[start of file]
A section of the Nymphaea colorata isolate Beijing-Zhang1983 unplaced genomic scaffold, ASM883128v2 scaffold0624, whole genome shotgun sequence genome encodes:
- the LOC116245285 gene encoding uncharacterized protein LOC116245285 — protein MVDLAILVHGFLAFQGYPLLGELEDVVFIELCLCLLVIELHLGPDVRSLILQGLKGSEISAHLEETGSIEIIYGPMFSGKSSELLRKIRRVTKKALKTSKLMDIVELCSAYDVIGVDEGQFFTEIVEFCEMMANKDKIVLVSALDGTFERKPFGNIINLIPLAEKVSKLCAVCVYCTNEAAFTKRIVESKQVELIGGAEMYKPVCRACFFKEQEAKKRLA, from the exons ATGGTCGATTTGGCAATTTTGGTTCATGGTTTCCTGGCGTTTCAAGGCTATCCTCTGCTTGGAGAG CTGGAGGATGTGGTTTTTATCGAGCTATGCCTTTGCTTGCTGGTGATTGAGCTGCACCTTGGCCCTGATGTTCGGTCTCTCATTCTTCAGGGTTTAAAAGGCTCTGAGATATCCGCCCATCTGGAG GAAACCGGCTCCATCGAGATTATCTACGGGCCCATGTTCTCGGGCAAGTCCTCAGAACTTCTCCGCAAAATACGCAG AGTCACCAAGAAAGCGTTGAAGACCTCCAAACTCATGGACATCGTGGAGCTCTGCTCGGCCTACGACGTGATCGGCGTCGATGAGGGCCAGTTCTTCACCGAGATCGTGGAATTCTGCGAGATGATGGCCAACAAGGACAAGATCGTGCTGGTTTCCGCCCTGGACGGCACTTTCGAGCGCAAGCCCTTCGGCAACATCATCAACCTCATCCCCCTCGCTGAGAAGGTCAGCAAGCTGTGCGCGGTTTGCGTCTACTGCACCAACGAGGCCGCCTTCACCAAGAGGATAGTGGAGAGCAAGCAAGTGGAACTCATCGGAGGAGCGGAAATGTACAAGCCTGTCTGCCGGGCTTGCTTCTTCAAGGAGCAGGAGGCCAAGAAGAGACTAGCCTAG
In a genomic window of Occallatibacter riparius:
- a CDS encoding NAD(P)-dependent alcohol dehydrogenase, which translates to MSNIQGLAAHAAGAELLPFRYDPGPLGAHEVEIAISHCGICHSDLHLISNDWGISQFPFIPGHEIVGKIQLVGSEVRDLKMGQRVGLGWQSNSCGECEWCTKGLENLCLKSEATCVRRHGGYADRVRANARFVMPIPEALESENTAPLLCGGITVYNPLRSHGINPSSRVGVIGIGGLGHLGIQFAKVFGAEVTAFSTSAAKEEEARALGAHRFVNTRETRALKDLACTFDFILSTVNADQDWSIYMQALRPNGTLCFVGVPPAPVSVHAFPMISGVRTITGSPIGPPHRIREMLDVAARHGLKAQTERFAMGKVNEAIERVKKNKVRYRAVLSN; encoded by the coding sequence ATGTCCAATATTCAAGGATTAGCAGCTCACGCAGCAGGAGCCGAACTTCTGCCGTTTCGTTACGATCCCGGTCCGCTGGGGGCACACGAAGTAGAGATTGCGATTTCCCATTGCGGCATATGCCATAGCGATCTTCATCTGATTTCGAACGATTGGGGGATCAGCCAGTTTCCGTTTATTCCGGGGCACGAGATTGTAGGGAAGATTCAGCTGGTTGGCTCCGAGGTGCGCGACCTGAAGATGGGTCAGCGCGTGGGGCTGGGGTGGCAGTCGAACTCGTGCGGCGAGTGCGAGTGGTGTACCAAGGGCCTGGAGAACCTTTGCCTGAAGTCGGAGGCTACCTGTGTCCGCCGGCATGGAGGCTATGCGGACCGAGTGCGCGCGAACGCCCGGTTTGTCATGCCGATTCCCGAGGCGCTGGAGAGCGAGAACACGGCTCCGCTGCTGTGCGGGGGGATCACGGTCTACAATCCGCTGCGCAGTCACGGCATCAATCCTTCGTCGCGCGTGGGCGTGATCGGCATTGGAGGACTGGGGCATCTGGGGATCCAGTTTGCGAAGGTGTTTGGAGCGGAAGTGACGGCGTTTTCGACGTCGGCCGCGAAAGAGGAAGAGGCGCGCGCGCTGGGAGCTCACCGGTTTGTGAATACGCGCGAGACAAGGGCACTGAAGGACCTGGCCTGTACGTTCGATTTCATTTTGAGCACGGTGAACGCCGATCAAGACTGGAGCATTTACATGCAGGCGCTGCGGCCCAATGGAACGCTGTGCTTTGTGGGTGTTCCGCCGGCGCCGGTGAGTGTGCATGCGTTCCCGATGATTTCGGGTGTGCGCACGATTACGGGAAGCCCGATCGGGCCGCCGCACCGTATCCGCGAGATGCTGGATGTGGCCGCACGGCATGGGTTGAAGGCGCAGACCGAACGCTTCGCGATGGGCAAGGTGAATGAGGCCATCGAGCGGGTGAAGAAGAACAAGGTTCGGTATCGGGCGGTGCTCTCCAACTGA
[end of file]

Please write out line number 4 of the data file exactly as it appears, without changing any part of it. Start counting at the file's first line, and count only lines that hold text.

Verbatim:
- a CDS encoding NAD(P)-dependent alcohol dehydrogenase, which translates to MSNIQGLAAHAAGAELLPFRYDPGPLGAHEVEIAISHCGICHSDLHLISNDWGISQFPFIPGHEIVGKIQLVGSEVRDLKMGQRVGLGWQSNSCGECEWCTKGLENLCLKSEATCVRRHGGYADRVRANARFVMPIPEALESENTAPLLCGGITVYNPLRSHGINPSSRVGVIGIGGLGHLGIQFAKVFGAEVTAFSTSAAKEEEARALGAHRFVNTRETRALKDLACTFDFILSTVNADQDWSIYMQALRPNGTLCFVGVPPAPVSVHAFPMISGVRTITGSPIGPPHRIREMLDVAARHGLKAQTERFAMGKVNEAIERVKKNKVRYRAVLSN; encoded by the coding sequence ATGTCCAATATTCAAGGATTAGCAGCTCACGCAGCAGGAGCCGAACTTCTGCCGTTTCGTTACGATCCCGGTCCGCTGGGGGCACACGAAGTAGAGATTGCGATTTCCCATTGCGGCATATGCCATAGCGATCTTCATCTGATTTCGAACGATTGGGGGATCAGCCAGTTTCCGTTTATTCCGGGGCACGAGATTGTAGGGAAGATTCAGCTGGTTGGCTCCGAGGTGCGCGACCTGAAGATGGGTCAGCGCGTGGGGCTGGGGTGGCAGTCGAACTCGTGCGGCGAGTGCGAGTGGTGTACCAAGGGCCTGGAGAACCTTTGCCTGAAGTCGGAGGCTACCTGTGTCCGCCGGCATGGAGGCTATGCGGACCGAGTGCGCGCGAACGCCCGGTTTGTCATGCCGATTCCCGAGGCGCTGGAGAGCGAGAACACGGCTCCGCTGCTGTGCGGGGGGATCACGGTCTACAATCCGCTGCGCAGTCACGGCATCAATCCTTCGTCGCGCGTGGGCGTGATCGGCATTGGAGGACTGGGGCATCTGGGGATCCAGTTTGCGAAGGTGTTTGGAGCGGAAGTGACGGCGTTTTCGACGTCGGCCGCGAAAGAGGAAGAGGCGCGCGCGCTGGGAGCTCACCGGTTTGTGAATACGCGCGAGACAAGGGCACTGAAGGACCTGGCCTGTACGTTCGATTTCATTTTGAGCACGGTGAACGCCGATCAAGACTGGAGCATTTACATGCAGGCGCTGCGGCCCAATGGAACGCTGTGCTTTGTGGGTGTTCCGCCGGCGCCGGTGAGTGTGCATGCGTTCCCGATGATTTCGGGTGTGCGCACGATTACGGGAAGCCCGATCGGGCCGCCGCACCGTATCCGCGAGATGCTGGATGTGGCCGCACGGCATGGGTTGAAGGCGCAGACCGAACGCTTCGCGATGGGCAAGGTGAATGAGGCCATCGAGCGGGTGAAGAAGAACAAGGTTCGGTATCGGGCGGTGCTCTCCAACTGA